So now the government wants to get back the more than $165 million in bonuses that AIG paid its executives. Hmm.
AIG, in case you've been dead since last year, is the insurance company that the government now owns 80 percent of due to more than $170 billion (yes, billion) in bailout money that taxpayers have put into the firm to keep it from collapsing.
Today's New York Times has an excellent piece written by George Washington University law professor Lawrence Cunningham that explains all the legal ways AIG or the government could use to justify getting the money back. My question, though, is what would the government do with the cash once it has it back?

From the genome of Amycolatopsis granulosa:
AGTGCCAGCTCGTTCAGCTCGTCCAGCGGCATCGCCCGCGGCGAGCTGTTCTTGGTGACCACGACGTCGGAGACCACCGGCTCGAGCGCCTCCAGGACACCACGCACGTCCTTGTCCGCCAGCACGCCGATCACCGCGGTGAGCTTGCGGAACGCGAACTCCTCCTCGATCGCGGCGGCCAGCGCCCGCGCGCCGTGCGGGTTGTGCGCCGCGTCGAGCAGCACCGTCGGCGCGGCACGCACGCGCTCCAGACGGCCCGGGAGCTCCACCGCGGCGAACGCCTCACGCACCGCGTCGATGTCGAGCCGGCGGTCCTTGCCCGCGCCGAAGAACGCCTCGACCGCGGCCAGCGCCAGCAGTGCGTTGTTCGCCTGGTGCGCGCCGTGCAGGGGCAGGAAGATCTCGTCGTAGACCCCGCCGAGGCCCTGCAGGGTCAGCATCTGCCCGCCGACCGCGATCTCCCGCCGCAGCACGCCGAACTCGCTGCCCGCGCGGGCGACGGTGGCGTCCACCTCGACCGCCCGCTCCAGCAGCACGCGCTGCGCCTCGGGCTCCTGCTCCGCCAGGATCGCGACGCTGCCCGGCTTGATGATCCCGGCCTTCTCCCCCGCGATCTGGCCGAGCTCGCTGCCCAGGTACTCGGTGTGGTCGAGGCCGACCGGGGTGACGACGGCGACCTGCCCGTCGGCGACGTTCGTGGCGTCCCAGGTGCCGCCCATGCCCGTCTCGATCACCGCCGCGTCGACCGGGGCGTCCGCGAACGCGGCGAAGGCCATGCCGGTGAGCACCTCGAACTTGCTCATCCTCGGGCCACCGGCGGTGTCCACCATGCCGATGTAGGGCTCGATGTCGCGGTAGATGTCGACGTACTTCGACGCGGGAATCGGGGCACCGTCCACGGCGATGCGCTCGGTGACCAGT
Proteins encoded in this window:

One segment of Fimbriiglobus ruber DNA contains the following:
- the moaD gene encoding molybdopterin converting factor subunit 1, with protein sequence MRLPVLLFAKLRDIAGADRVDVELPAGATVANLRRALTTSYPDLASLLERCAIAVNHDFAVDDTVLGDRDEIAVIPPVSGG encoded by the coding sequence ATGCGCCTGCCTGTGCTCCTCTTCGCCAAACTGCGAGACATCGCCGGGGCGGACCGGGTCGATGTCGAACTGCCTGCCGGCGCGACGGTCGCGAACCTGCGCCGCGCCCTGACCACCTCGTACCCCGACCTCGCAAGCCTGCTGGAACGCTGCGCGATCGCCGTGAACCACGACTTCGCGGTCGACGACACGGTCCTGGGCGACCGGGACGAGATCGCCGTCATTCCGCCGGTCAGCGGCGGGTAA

By all indications, the more than $1 trillion in taxpayers dollars already spent or allocated for company bailouts or economic stimulus so far haven't fixed the fundamental problems in the economy: a housing market that completely tanked and lending by banks to companies and consumers to keep the economy moving. Why not take the cash from the bonuses AIG paid and put it toward fixing those problems directly? The FDIC, for example, has already shut down or taken over more banks in the last 15 months than it has in decades. $165 million sounds like it would go a long way toward recapitalizing at least a few of them, no? How many home mortgages could be made at affordable rates would that kind of cash? How many entrepreneurs could use $165 grand, let alone $165 million, to help make a payroll or get a new product into production?